It always gives me a thrill to climb a volcano, active or otherwise, and Mount Pelee is no different. Located in the north of the island, the last major eruption occurred in 1932, but this is an active volcano under constant observation.
The mountain is bare, pelee being the French word for “bald,” formed by hardened ash and lava. There are several routes that lead to the summit, but all of them require a certain degree of physical fitness and proper gear. Depending on the route you choose, the entire trip takes 4 to 6 hours. At the summit and near the two craters, it can be damp and foggy. But oh, the views and the excitement!
7. Get Tipsy At Habitation Clement
After all the excitement, you deserve a calming slug of rum, and the best place to sample it is one of the best Martinique distilleries.
Located in the Francois area, Habitation Clement is the place to go for unique insight into Creole life, the history of rum, and Martinique’s flora. It’s also the island’s only still-working sugar plantation. Habitation Clement is arranged around the original plantation house with the distillery and rum aging rooms surrounded by a botanical garden and linked by paths.
Naturally, there is also rum tasting.
8. Get Wet At Didier Waterfalls
You’ll be delighted by the many different and exciting things you can do in Martinique. Take a small excursion from Fort-de-France to the refreshing Didier waterfalls. There are actually two that splash down into a river where you can swim and refresh yourself. It’s a bit of a hike, and you have to go through a tunnel to reach the second one, but it’s an adventure not to be missed.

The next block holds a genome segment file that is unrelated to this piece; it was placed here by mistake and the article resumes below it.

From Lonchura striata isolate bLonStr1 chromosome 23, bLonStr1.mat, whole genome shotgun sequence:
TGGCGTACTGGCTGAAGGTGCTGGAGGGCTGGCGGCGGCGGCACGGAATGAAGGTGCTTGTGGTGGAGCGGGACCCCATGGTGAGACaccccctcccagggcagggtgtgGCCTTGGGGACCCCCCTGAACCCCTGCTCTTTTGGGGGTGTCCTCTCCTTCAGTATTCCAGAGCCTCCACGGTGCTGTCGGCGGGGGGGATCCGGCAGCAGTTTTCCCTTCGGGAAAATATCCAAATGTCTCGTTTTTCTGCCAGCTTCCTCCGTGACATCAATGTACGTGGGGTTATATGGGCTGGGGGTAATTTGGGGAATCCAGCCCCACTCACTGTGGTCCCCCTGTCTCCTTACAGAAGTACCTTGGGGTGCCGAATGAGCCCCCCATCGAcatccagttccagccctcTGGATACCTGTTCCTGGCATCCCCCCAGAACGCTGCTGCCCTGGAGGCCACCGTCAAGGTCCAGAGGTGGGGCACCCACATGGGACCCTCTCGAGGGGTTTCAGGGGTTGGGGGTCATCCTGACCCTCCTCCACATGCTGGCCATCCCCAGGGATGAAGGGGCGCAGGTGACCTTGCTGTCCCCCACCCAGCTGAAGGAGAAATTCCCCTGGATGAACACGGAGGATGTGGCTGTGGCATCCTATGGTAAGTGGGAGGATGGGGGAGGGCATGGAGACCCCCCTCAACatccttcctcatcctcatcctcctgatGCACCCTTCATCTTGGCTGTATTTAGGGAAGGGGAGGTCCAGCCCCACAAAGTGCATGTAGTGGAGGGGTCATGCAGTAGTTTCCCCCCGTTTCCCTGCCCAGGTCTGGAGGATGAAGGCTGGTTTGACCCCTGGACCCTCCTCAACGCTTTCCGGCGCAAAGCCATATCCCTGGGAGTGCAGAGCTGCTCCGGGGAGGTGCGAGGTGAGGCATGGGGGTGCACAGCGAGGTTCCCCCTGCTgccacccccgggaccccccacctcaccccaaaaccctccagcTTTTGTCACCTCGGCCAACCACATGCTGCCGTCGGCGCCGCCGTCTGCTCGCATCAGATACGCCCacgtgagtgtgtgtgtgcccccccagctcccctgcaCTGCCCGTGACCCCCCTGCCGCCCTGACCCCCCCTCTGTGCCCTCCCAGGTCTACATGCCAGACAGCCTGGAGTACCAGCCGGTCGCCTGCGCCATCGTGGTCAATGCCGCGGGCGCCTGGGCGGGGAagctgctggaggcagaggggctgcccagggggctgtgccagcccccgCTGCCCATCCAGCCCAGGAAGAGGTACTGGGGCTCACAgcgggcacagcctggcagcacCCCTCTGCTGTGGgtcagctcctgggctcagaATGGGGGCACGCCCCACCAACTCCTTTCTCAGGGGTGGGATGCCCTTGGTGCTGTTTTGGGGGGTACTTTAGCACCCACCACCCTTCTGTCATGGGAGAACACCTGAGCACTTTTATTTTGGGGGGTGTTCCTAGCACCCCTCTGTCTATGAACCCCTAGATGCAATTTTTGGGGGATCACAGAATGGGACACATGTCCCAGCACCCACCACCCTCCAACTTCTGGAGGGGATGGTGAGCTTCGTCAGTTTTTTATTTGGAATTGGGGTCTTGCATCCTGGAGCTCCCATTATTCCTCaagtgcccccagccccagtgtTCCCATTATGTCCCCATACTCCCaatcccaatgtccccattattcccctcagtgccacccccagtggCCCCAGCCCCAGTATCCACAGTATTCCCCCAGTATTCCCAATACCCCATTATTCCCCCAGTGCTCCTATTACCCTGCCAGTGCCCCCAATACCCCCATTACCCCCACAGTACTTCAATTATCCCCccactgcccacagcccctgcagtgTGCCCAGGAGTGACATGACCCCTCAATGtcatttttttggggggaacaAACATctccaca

There are quite a few stunning waterfalls to be found on Martinique, some requiring serious hiking skills to get to. If you love this kind of adventure, consider RootsRated’s Martinique waterfall exploration guide.
9. Chill Out At Grande Anse
It’s not all climbing volcanoes and hiking up waterfalls in Martinique. The discerning traveler who longs for a pretty beach, kicking back, and getting a tan finds all that and more at Martinique’s best beach: Grande Anse.
Located on a peninsula about four miles south of Fort-de-France you actually find three beaches: the biggest at about one mile long is called Grande Anse, the next is Petite Anse, followed by Grande Terre des Salines. The first is bordered by a tropical national park, so you sit in the shade of palm trees. Otherwise, there are plenty of water sports and bars for refreshments.
10. Learn All About Bananas
Bananas are an important part of agriculture in Martinique, and the lovely Banana Museum in Sainte Marie explains it all to you. It’s part of a working banana plantation, so you can follow firsthand all the steps from planting to harvesting and marvel at the countless products that can be made from bananas, all on display — and for sale — in the colorful huts. What’s more, the restaurant offers delicious dishes, all centered around the banana.
11. Sail Away On A Catamaran
The island itself is a treasure trove of experiences and adventures, but you might also want to see it from the water.
Catamarans are always pleasant to sail on, and various tours are available, from day trips to Baie des Anglais and the Anse beaches to multi-day excursions to St. Lucia and back. All you have to do is make your choice.
12. Take Your Kids To Les Salines
This is actually the third part of the Anse beaches, but it needs to be mentioned separately because the clear and shallow water makes it ideal for kids to play in.
There are also restrooms and plenty of vendors strolling up and down the beach with snacks and drinks.
Where To Stay On Martinique
If you don’t happen to arrive on the island with a cruise ship, you might want to spend a night or two. If you don’t mind splashing out a bit, Cap Est Lagoon Resort and Spa is a fabulous option.
Located in Le Francois, the resort borders a lagoon and offers all the luxuries of a five-star hotel, including pools, spa treatments, and fine dining in the restaurant.
Get used to the fact that Martinique is practically France in a tropical climate. If you speak French, you are at an advantage as some tours and explanations are in French only. But, either way, you’ll manage. As for shops and closing times, they keep the siesta in Martinique, too. If you embark on more adventurous tours like climbing Mount Pelee, only do so with good hiking shoes and a light waterproof jacket — and only if you are in good physical shape.